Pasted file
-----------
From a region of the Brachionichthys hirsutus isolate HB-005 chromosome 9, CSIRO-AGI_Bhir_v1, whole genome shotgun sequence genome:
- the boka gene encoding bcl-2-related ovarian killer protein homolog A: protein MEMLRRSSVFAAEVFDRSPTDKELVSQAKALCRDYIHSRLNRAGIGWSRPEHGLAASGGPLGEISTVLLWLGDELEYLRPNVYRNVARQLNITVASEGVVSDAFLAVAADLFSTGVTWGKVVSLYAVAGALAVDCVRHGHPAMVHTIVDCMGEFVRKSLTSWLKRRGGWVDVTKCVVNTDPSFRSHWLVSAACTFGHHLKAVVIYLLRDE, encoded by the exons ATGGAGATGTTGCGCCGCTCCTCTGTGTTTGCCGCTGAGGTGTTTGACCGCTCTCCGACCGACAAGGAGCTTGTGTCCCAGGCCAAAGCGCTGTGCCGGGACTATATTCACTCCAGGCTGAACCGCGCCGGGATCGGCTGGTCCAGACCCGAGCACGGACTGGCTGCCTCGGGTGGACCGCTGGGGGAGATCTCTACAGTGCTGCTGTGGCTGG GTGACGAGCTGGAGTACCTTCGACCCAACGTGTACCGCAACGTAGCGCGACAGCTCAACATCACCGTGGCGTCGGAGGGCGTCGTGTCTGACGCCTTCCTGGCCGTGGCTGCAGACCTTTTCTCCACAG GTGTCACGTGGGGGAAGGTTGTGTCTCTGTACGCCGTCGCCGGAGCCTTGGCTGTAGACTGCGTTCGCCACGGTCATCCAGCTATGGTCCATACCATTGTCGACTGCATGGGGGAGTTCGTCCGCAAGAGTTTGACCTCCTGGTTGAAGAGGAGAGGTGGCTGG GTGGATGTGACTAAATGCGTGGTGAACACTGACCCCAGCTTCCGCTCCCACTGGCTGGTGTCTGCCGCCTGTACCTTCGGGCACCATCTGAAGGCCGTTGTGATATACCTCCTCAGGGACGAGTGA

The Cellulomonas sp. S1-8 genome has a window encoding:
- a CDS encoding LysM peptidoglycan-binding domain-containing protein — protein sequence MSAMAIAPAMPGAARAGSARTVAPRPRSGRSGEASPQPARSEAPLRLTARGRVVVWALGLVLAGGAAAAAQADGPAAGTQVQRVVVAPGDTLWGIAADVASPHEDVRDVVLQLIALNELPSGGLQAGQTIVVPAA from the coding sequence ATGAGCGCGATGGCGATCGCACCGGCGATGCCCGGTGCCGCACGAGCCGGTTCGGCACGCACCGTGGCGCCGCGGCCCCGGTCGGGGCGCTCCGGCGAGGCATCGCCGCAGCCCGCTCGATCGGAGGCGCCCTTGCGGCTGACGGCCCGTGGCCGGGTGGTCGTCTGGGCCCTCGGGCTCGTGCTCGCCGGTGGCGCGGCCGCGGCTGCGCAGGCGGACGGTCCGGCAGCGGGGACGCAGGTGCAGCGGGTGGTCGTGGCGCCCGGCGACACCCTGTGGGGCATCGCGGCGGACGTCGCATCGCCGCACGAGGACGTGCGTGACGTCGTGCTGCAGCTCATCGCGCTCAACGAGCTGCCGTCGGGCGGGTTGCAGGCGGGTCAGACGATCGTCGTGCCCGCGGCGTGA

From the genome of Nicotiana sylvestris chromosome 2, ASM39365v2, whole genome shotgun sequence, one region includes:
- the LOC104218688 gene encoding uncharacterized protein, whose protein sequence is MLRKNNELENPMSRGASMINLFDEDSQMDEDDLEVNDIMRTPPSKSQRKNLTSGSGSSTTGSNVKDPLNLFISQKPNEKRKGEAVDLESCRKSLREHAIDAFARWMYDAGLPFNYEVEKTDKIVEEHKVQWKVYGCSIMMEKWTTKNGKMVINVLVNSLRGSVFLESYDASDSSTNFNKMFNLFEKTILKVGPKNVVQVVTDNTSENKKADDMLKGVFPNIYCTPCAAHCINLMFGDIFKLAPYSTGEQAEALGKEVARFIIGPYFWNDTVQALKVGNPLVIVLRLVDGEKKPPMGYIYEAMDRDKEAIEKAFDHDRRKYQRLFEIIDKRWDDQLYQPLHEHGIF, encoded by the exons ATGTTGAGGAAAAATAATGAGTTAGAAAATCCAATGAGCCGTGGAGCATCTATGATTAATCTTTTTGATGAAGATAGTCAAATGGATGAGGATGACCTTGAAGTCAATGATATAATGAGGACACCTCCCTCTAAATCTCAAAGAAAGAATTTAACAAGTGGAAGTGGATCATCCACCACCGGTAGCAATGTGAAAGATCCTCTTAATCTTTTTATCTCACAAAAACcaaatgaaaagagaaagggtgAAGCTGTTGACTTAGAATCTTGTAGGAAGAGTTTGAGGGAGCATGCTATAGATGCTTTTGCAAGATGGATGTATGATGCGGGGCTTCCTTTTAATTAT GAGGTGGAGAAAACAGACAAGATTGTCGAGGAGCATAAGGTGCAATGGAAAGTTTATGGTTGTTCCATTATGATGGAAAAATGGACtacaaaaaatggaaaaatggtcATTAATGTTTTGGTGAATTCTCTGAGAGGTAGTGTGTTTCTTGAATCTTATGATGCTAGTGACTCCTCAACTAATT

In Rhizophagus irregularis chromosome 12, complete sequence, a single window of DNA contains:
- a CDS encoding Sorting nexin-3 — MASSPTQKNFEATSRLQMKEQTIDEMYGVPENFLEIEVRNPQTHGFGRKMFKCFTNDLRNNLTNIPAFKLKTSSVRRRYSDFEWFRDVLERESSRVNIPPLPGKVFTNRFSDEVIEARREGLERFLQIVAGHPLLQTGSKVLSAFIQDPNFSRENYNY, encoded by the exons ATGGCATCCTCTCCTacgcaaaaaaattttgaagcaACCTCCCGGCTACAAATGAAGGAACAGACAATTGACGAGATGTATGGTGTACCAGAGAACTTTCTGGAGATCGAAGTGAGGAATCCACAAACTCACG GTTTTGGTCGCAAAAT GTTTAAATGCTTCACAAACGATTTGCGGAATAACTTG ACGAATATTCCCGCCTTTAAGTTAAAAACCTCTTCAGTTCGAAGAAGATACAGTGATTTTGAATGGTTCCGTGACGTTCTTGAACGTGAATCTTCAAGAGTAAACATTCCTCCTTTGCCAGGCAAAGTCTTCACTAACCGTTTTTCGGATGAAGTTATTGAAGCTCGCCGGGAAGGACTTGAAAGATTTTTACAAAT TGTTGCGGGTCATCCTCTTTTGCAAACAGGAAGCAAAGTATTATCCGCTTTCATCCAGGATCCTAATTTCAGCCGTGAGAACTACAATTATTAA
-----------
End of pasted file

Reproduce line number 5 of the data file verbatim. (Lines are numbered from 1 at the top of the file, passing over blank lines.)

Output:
From the genome of Nicotiana sylvestris chromosome 2, ASM39365v2, whole genome shotgun sequence, one region includes: